The brains of jazz and classical pianists are NOT the same

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We are all told as a child that playing at a young age helps you become more intelligent and excel in school. This is due to musicians brains working differently. 

In my experience playing with and talking to different musicians, both have very different approaches to playing music. Where classically trained musicians are generally very good music readers, jazz musicians are able to create ideas quicker and tend to stay away from playing the same thing. But either way, both types of musicians are thinking ahead of what they are playing so they could express what they want to play. 

The article talks about this and although both types of pianists use the same fingers, the planning approach is really what is different between the styles. The article says:

“Regardless of the style, pianists, in principle, first have to know what they are going to play—meaning the keys they have to press—and, subsequently, how to play—meaning the fingers they should use. It is the weighting of both planning steps which is influenced by the genre of the music”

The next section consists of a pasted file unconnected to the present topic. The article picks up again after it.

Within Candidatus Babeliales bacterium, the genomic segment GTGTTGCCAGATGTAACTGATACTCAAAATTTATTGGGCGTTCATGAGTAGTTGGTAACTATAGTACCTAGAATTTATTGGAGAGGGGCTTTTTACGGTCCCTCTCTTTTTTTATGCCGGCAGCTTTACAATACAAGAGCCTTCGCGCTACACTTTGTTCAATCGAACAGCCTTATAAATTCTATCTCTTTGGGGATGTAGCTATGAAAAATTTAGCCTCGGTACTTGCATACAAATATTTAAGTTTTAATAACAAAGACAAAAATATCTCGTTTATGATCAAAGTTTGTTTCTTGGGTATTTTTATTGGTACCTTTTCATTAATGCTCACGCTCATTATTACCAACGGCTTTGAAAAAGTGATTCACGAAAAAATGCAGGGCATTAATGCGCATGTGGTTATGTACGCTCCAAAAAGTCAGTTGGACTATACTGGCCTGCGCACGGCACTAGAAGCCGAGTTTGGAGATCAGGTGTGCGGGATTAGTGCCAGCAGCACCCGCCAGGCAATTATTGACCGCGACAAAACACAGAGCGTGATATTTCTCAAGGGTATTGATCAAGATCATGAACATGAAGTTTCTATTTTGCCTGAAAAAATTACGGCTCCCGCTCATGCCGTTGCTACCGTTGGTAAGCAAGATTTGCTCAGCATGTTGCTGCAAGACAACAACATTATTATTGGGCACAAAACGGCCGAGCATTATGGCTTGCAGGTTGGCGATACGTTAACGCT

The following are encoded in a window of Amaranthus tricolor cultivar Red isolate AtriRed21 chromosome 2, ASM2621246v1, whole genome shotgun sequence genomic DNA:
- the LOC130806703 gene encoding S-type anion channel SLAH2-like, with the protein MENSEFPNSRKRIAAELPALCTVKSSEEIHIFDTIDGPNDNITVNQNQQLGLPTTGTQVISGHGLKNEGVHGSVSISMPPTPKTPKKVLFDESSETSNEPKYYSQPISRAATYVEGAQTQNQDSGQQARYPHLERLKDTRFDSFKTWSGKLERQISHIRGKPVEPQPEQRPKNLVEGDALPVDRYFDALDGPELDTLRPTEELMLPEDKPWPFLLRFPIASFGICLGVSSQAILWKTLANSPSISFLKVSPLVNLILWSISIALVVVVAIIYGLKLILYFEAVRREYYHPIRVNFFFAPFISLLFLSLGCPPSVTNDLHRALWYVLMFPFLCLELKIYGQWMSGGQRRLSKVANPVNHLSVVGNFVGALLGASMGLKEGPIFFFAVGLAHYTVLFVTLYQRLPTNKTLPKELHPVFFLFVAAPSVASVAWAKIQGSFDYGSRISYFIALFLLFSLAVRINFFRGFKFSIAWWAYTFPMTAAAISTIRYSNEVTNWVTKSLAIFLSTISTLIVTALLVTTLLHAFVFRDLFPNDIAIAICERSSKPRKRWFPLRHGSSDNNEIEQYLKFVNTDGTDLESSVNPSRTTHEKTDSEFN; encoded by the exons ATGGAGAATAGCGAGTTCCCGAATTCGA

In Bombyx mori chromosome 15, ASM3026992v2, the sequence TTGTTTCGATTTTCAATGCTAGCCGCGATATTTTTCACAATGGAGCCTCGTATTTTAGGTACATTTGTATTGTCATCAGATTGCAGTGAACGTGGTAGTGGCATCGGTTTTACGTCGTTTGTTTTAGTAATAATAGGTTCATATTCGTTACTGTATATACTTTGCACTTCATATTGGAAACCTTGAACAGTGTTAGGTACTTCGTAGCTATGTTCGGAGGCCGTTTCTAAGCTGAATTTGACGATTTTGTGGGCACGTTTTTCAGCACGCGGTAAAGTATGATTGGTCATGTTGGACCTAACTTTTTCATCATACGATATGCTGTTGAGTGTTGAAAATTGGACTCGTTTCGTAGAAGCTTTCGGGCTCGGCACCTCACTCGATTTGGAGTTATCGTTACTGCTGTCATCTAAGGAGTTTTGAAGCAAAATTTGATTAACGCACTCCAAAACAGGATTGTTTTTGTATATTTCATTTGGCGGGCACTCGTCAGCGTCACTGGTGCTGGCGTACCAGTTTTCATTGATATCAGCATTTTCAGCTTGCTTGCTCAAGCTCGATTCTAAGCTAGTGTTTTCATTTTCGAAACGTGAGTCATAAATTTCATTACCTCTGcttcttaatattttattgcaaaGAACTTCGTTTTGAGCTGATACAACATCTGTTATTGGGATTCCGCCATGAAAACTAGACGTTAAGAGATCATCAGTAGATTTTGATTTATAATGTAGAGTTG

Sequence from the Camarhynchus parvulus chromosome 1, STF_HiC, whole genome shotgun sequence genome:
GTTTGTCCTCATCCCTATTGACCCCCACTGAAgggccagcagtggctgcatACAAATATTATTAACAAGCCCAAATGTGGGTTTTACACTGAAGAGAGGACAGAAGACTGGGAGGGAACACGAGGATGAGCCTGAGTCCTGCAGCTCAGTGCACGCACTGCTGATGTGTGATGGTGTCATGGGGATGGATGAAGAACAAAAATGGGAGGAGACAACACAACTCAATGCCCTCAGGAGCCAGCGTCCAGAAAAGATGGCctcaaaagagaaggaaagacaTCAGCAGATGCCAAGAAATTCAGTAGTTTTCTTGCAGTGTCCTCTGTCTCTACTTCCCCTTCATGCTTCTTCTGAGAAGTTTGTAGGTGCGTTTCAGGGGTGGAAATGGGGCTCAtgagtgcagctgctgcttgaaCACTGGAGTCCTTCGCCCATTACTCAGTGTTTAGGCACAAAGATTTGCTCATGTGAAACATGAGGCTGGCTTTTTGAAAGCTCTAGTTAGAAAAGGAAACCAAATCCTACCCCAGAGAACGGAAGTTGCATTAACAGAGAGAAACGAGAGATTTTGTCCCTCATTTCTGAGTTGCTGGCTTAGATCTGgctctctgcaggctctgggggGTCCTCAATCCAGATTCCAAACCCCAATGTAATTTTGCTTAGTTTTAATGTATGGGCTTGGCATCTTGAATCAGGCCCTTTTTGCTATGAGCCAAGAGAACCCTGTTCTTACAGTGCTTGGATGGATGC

Classical pianists think about how they are going to play the music, when jazz musicians think about what they are going to play. I think that this is due to the amount of information the music has. Classical music has dynamics, notes, repeats, and a limited harmonization on it. A lot of schools base their music theory courses on classical music because there are so many rules and it teaches you the rules of harmony.

Jazz musicians are given a lead sheet with the melody and chords, and it is up to the musicians to decide on how to interpret it. They are given the option to add on extensions to chords, reharmonizes the piece, and embellish the melody as they choose. Classical music is written how it is and there is a lot of limitation on how you could interpret it, for the music is written to be played a certain way. 

The article states a good point though, that if you want to understand and play music to your fullest, you should be diverse in multiple styles.
It says “To obtain a bigger picture, we have to search for the smallest common denominator of several genres”, Sammler explains. “Similar to research in language: To recognize the universal mechanisms of processing language we also cannot limit our research to German”.

No style is better than another because most of music taste is opinionated. Music is language after all and the more you know about it the easier it is to communicate it, which means you could communicate with a more diverse crowd.

Link to new article:

CBS

news.allaboutjazz.com

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